“52. Super 8 (JJ Abrams)- Like most other people, I preferred the kid stuff to the monster stuff. Abrams is so good at telling you everything you have to know about a character within five minutes; the characterization of and the interaction among the young boys is stunning. Elle Fanning, for that matter, would be up for a Best Supporting Actress Oscar if people weren’t so narrow-minded about what types of performances deserve that. Of course, once we get to the genre elements of the story, everything gets hokey. I’d love to see a scaled-down JJ Abrams drama, but I’m not sure we’ll ever get one.”—
“That’s one reason we want to fund startups that will compete with movies and TV, but not the main reason. The main reason we want to fund such startups is not to protect the world from more SOPAs, but because SOPA brought it to our attention that Hollywood is dying. They must be dying if they’re resorting to such tactics. If movies and TV were growing rapidly, that growth would take up all their attention. When a striker is fouled in the penalty area, he doesn’t stop as long as he still has control of the ball; it’s only when he’s beaten that he turns to appeal to the ref. SOPA shows Hollywood is beaten. And yet the audiences to be captured from movies and TV are still huge. There is a lot of potential energy to be liberated there.”—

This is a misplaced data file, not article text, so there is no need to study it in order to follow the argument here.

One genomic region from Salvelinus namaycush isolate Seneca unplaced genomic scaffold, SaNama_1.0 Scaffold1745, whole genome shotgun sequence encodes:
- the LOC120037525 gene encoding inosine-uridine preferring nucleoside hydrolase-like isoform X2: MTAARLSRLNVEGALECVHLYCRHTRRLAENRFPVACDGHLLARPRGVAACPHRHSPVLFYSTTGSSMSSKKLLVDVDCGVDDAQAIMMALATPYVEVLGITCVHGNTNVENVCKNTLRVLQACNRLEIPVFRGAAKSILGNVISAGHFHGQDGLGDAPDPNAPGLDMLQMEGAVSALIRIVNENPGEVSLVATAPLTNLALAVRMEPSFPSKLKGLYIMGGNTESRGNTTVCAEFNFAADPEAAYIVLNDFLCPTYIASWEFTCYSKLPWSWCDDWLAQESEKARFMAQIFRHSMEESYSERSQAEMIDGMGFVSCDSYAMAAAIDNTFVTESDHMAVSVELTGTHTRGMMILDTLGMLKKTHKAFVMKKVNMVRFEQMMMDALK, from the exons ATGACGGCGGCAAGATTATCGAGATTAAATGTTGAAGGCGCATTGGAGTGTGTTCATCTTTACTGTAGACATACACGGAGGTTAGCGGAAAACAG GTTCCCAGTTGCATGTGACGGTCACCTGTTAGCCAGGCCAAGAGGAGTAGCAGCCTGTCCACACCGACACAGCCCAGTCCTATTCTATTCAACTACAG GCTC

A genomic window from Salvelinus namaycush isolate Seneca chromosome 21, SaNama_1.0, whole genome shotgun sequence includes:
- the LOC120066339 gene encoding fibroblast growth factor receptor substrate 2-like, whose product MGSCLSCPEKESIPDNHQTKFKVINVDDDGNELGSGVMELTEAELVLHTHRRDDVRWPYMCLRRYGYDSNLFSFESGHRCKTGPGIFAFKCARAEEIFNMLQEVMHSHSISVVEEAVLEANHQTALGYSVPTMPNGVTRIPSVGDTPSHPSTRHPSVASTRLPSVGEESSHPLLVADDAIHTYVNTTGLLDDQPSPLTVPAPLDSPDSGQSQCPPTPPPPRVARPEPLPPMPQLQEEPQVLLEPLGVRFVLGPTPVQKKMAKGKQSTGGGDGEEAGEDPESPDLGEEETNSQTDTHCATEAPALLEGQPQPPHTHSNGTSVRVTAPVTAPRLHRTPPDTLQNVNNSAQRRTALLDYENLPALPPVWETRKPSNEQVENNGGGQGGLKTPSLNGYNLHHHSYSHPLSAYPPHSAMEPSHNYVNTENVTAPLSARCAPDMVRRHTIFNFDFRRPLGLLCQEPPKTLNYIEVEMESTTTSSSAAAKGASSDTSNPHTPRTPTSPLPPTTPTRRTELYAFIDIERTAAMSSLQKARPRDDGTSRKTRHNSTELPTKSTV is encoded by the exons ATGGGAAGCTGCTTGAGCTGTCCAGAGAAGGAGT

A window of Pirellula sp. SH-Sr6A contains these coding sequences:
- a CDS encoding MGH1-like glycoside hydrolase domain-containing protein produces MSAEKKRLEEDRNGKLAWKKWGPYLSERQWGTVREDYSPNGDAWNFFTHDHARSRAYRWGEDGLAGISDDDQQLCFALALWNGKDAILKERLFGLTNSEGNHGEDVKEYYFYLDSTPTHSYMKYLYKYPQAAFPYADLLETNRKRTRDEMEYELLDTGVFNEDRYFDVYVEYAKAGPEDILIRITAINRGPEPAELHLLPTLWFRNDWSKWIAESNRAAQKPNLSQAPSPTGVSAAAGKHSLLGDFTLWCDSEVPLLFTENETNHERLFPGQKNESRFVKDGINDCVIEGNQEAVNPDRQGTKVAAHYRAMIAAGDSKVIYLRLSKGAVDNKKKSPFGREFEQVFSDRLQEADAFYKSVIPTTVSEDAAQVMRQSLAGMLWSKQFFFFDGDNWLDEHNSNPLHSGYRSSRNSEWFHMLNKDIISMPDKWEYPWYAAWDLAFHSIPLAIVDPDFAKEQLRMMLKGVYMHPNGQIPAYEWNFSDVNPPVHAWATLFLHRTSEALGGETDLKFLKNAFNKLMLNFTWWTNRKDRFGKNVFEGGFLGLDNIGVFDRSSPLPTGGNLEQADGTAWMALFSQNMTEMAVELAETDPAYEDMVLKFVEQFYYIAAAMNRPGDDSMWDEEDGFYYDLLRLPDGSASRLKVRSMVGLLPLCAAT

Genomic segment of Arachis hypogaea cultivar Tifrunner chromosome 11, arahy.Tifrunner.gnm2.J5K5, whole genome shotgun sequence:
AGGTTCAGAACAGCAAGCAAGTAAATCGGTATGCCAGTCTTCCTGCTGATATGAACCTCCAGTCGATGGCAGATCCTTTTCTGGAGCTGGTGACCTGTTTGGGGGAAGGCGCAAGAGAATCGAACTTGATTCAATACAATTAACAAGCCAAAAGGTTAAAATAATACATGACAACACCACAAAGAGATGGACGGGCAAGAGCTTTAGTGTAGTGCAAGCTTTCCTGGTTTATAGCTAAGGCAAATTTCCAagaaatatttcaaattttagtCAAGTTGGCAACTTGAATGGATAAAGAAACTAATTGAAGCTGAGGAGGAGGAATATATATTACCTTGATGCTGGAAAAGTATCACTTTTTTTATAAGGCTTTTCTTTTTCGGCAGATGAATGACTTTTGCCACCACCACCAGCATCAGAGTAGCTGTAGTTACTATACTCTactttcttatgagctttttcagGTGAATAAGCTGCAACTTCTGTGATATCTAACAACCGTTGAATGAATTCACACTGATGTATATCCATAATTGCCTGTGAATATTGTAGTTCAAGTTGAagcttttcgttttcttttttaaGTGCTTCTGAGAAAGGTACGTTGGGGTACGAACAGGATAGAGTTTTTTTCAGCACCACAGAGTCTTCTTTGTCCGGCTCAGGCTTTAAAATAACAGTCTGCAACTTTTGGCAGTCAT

I hope this is a joke. The New York Times Public Editor wonders aloud if their journalists should be reporting the truth.
“I’m looking for reader input on whether and when New York Times news reporters should challenge “facts” that are asserted by newsmakers they write about.”
Oh my god, this is embarrassing. This is like if your office was preparing the end of the year report, and you realized that, instead of methodically gathering useful data about your job for twelve months, you’ve just been putting boogers in a cup on your desk. And then you bring up your booger cup in at the staff meeting and ask if that was the right thing to do.